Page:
Now "holocaust" is an ancient word that denotes the act of "burning something completely," as in a ritual sacrifice. By the 1950s "Holocaust" began to be used to describe the suffering of the Jews under the genocidal machinations of the Third Reich. My guess is that Wolf has heard "right to life" adherents describe millions of abortions as "the Holocaust of our time." I bet that Wolf, as a supporter of women's rights and legal abortion, would detest that use of the word "holocaust."
While the Usage Panel of the American Heritage Dictionary supports the use of "holocaust" to describe something such as the effects of nuclear war, opinion shifts when it is used by extension to describe the effects of famine, drought, or disease. The AHD defines "fascism" as "a system of government marked by centralization of authority under a dictator, stringent socioeconomic controls, suppression of the opposition through terror and censorship, and typically a policy of belligerent nationalism and racism."
In his book "Interpretation of Fascism," scholar A. James Gregor argues that the term "fascism" has been used so promiscuously that it has lost its meaning except as a generic "term of abuse." He adds that without critical analysis, it has not been helpful to use the word "fascist" to describe a long list of complaints that include "racism, genocide, oppression, anti-feminism, and homophobia."
Wolf's book is full of analysis, some of which any neutral critic would find persuasive. But in addition to her unwise dependence upon words like "fascism," her argument suffers from an affliction that a Shakespeare professor of mine called "Fluellenism." Fluellen was a comic character in the play "Henry V" who speaks in a funny accent, and whose elaborate similes are misunderstood. Near the end of the play, he compares the young King Harry of Monmouth to Alexander the Great. When challenged, he argues that Harry was from Monmouth and Alexander from Macedonia, and that there are rivers in both places, and that salmon swim in both rivers. In other words, the associative imagination lets everyone, including fools and rogues, compare anyone to anything, with little attention to degree.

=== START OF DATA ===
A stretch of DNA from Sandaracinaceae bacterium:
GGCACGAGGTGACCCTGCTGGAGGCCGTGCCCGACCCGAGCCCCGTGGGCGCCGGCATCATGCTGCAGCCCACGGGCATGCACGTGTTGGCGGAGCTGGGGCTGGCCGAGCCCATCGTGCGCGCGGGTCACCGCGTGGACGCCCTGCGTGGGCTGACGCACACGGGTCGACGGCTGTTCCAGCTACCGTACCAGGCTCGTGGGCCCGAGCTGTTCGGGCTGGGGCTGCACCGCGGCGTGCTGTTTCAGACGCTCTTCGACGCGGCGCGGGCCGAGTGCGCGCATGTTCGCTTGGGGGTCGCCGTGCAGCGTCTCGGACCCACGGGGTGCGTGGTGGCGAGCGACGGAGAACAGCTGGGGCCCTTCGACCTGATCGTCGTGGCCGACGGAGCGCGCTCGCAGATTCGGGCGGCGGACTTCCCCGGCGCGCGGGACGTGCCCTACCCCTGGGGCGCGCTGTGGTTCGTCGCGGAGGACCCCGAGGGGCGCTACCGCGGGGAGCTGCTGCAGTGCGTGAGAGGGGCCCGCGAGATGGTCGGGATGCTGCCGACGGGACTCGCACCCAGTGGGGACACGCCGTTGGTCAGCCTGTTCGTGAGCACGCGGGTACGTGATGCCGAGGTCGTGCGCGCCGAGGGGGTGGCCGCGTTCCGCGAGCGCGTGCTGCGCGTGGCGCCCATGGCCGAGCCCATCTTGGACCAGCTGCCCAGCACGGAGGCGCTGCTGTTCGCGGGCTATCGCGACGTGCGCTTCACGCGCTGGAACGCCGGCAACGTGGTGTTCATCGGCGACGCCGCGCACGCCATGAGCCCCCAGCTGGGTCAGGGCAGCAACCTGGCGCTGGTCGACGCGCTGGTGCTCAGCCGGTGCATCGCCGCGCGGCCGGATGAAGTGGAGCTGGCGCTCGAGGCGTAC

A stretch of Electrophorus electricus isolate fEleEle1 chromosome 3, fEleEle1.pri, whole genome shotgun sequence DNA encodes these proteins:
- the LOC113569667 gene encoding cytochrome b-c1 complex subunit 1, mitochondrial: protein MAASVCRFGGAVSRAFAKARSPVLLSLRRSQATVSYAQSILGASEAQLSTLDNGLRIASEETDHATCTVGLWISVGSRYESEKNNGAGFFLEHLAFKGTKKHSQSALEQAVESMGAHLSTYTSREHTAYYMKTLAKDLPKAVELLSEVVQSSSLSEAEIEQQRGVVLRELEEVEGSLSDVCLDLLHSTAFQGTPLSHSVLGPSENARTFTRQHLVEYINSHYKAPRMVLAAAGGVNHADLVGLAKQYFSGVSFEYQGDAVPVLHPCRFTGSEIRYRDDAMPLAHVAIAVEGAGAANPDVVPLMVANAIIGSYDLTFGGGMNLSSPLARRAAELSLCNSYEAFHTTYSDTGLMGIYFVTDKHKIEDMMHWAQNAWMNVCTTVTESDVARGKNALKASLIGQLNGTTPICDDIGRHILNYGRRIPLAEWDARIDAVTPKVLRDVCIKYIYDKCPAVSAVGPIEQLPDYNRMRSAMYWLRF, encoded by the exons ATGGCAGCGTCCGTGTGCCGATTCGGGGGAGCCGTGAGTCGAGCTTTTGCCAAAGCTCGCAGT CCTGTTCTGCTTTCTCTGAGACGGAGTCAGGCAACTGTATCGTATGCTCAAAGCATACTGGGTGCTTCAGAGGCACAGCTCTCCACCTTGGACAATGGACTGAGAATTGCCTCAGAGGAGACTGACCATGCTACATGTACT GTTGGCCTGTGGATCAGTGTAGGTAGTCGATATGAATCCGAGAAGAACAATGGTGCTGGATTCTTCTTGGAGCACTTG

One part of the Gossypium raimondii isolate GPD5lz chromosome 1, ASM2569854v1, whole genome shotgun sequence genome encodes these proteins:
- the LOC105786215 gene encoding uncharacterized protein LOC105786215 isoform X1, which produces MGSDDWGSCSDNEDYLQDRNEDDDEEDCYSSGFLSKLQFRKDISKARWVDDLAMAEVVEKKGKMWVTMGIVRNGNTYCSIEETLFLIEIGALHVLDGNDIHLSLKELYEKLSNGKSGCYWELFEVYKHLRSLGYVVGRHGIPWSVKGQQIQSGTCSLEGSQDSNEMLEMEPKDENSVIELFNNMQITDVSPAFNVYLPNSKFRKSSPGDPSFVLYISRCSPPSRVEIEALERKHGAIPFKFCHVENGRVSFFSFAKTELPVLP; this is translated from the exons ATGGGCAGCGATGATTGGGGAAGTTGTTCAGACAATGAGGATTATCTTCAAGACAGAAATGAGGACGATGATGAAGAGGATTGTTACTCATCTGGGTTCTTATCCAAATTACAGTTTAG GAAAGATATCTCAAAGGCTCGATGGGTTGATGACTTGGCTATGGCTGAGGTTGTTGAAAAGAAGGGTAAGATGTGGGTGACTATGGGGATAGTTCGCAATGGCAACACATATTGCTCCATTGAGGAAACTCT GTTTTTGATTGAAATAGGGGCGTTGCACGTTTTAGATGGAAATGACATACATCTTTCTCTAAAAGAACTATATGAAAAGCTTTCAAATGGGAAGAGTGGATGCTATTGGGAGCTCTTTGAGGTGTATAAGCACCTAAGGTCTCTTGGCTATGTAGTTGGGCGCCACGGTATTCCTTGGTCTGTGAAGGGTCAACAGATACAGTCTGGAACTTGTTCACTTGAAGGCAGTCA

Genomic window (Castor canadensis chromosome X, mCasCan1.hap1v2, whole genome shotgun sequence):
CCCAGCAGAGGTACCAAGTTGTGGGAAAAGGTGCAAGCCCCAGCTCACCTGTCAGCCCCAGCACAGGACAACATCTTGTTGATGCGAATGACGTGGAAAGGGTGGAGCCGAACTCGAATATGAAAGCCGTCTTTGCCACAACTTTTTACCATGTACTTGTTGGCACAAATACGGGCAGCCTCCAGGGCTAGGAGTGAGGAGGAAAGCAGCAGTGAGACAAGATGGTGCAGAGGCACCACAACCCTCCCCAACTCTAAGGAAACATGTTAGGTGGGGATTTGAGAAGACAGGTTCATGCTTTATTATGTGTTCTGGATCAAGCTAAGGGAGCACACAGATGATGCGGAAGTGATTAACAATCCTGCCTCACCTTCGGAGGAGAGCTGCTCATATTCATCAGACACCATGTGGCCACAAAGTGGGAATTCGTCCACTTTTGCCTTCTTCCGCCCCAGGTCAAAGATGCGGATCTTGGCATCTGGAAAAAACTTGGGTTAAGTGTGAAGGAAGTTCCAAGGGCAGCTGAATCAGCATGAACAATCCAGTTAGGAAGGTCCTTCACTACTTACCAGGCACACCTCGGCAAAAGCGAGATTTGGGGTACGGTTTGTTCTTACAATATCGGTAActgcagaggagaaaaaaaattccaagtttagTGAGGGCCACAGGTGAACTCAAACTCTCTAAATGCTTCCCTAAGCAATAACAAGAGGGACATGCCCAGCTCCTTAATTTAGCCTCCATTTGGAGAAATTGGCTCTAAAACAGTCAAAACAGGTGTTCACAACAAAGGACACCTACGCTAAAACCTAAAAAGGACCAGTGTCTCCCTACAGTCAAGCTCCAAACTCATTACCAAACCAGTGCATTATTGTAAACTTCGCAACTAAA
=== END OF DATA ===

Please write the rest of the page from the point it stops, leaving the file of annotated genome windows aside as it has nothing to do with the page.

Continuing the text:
Can we find comparisons between Bush and Mussolini? Probably. But we can just as easily compare him to Lincoln or Elvis or Ronald McDonald.
My passion for this topic comes from an experience I had in graduate school in the early 1970s. Allard Lowenstein, a brilliant anti-war congressman from my home district in New York, gave a lecture at Stony Brook University on Long Island. America was still mired in Vietnam, Richard Nixon was still president, Watergate was up ahead of us, the assassinations of Martin Luther King Jr. and Bobby Kennedy were terrible recent memories, a group of National Guardsmen had killed four students at Kent State. In other words, things sucked.
Lowenstein, who would be murdered himself by a crazed assassin, answered an accusation by a student that America was becoming a fascist state. The congressman disagreed, arguing that, in spite of America's terrible problems, to call America fascist was to misunderstand both America and fascism. Another student stood up and threw something at Lowenstein. It turned out to be a water balloon, but in an era of political assassinations, it was a frightening moment.